Paul has started feeding Ellie All Bran in the morning, which I think is hilarious. But since he's usually the one who takes care of what comes out of the other end when he's home, I figure, well, he'll figure this one out on his own. "She likes it!" he says.
I think she "likes" it because once she saw him eating a bowl and wanted to have what he was having instead of the Multigrain Cheerios in her own bowl. I doubt the All Bran (even the flakes with yogurt bits) would win in a toddler taste test, even if the only test subject was my daughter.
So, this weekend!
Saturday morning, we went to Forest Park for Arthur's Picnic in the Park Character Breakfast. Arthur and his PBS friends come visit St. Louis kids one Saturday each fall, and Ellie's school co-sponsors a breakfast for kids with special needs, so that they can meet the characters ahead of time in a more accessible setting.
Last year, Ellie was excited by the affair but a little afraid of the characters. This year, well, two PBS character breakfasts and two trips to Disney World before she turns 3 . . . we've created a character junkie. Unlike most of the toddlers, she had no fear of the larger-than-life muppets. Everytime she saw Elmo across the room (and she doesn't watch Sesame Street; she knows Elmo from books and stuffed animals) she ran over to fiercely hug his knees. Since Elmo has somewhat poor vision, and can't necessarily see his own knees (I would imagine) this was rather dangerous. I am relieved to report that we did not cause Elmo to do a Humpty Dumpty, and he should be appearing on PBS this week as usual.
Last night, Alison Bechdel did a reading at Left Bank Books. Hey, look! She already blogged it.
I went down to the reading with a few friends from one of my book clubs. And because I am a lucky, lucky girl, a wonderful local author (and amazing reader), Kathleen Finneran, invited us to tag along with a group of people (including Kathleen and Alison) when they went down to The City Museum for a drink afterwards.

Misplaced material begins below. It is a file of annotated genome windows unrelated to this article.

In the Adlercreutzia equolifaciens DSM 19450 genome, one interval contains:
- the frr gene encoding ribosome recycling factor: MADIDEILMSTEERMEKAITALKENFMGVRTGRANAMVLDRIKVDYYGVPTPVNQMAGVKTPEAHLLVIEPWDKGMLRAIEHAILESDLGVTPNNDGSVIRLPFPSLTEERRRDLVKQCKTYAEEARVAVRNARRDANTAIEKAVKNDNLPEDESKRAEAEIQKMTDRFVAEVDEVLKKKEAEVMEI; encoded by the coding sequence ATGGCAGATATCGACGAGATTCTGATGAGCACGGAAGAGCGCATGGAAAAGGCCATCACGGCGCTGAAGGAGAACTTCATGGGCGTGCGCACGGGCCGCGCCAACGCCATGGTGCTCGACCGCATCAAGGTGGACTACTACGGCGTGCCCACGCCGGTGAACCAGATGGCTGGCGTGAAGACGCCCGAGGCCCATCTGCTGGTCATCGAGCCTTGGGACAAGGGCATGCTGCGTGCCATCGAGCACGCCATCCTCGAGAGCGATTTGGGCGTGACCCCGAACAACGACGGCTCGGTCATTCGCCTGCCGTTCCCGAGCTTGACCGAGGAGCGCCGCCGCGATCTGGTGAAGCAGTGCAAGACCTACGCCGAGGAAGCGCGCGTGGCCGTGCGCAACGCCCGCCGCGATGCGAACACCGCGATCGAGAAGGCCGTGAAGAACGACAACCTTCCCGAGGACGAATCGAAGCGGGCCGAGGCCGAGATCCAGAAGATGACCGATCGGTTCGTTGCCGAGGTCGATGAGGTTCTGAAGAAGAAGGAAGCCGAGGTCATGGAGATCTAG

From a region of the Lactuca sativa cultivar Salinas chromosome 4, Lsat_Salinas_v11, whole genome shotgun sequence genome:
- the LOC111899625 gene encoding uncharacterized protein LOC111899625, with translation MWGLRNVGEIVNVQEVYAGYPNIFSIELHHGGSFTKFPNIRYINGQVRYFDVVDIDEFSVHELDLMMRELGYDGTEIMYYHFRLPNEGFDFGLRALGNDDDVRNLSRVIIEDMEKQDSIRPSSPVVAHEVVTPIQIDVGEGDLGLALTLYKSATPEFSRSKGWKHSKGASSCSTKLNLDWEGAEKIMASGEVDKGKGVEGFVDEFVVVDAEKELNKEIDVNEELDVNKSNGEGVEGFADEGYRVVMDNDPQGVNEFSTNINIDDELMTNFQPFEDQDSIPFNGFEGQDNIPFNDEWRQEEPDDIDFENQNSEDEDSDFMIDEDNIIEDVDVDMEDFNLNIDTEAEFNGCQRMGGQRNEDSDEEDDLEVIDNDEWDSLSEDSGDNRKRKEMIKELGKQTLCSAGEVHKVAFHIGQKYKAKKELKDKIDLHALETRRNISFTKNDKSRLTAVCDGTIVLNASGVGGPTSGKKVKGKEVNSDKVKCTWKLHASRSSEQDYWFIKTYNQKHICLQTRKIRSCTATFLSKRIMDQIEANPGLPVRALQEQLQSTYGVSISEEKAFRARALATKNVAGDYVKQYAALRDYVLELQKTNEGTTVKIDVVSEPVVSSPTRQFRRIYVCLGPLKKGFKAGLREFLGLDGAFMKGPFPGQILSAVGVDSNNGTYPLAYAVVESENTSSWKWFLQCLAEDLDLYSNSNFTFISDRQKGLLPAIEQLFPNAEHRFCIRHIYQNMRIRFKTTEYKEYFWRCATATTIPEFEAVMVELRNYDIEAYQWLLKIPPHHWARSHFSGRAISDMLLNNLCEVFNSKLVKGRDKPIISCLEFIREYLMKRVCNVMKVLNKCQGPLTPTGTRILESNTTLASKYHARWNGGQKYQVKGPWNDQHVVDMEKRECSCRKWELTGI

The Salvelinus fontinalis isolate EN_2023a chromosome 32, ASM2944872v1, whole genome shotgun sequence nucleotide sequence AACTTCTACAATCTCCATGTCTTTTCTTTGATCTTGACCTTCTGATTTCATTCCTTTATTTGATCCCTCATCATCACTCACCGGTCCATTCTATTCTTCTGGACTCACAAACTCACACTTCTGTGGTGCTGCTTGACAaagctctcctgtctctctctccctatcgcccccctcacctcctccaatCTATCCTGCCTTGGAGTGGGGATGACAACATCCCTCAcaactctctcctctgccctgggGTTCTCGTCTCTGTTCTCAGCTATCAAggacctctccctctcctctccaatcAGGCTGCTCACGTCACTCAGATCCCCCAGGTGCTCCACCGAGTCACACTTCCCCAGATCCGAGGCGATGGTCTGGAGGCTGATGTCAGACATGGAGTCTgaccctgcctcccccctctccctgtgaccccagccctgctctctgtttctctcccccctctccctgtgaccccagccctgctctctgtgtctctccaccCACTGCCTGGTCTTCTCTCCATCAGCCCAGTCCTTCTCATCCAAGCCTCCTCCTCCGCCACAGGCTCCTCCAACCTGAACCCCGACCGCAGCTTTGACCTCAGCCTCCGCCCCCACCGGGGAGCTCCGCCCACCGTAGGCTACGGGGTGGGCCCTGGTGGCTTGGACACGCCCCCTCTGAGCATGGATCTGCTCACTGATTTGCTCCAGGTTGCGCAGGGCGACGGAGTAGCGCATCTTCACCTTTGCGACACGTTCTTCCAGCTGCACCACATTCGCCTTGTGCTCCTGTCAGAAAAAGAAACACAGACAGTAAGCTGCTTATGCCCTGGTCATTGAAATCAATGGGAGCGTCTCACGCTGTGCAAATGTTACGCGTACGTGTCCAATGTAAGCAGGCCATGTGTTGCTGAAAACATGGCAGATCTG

The most humorous part of the evening, for me, was my slightly late arrival at the bookstore. Now, that part wasn't a shock (there was construction on Olive! I swear!) but I'd spent a little time in front of the mirror before I left the house. I was wearing a maternity top, but cut in a currently fashionable style, not obviously maternity. And black velvet stretch jeans, two sizes too large but not maternity. And tall, kicky black books. And lipstick! I was convinced that you couldn't really tell that I am pregnant, unless perhaps you caught me in profile in the right light. So imagine my chagrin when there was a flurry of activity and people insisting that some poor man give up his stool when I arrived so that I didn't have to actually stand for the reading, in my delicate state.
Alas, alack. I got a great seat up front, because at some point it became more of a spectacle to keep protesting that I was fine standing than to just accept the stool as graciously as possible. And my friends had to stand in the back and around the corner, unable to see the screen well. My view of the screen was partially obscured too, but that's just because I was sitting on a low stool in a side aisle about 5 feet in front of Alison herself. Obviously, I didn't mind a bit.
And I did go a bit Fangirl, but I managed to keep silent. I figure that was better than sounding obnoxious. I just came off as totally boring, a dud at one of the of the table drinking diet soda, which isn't too far off base. Anyway, it was great to see Kathleen again, and I found Alison to be utterly charming at the reading. If I ever publish something myself, and do a reading or two, I wonder if I'll lose my sense of awe at being around real authors.
I'm thinking no. I'm thinking that I'll always feel this way around amazing writers whose work I admire. And that's just fine with me.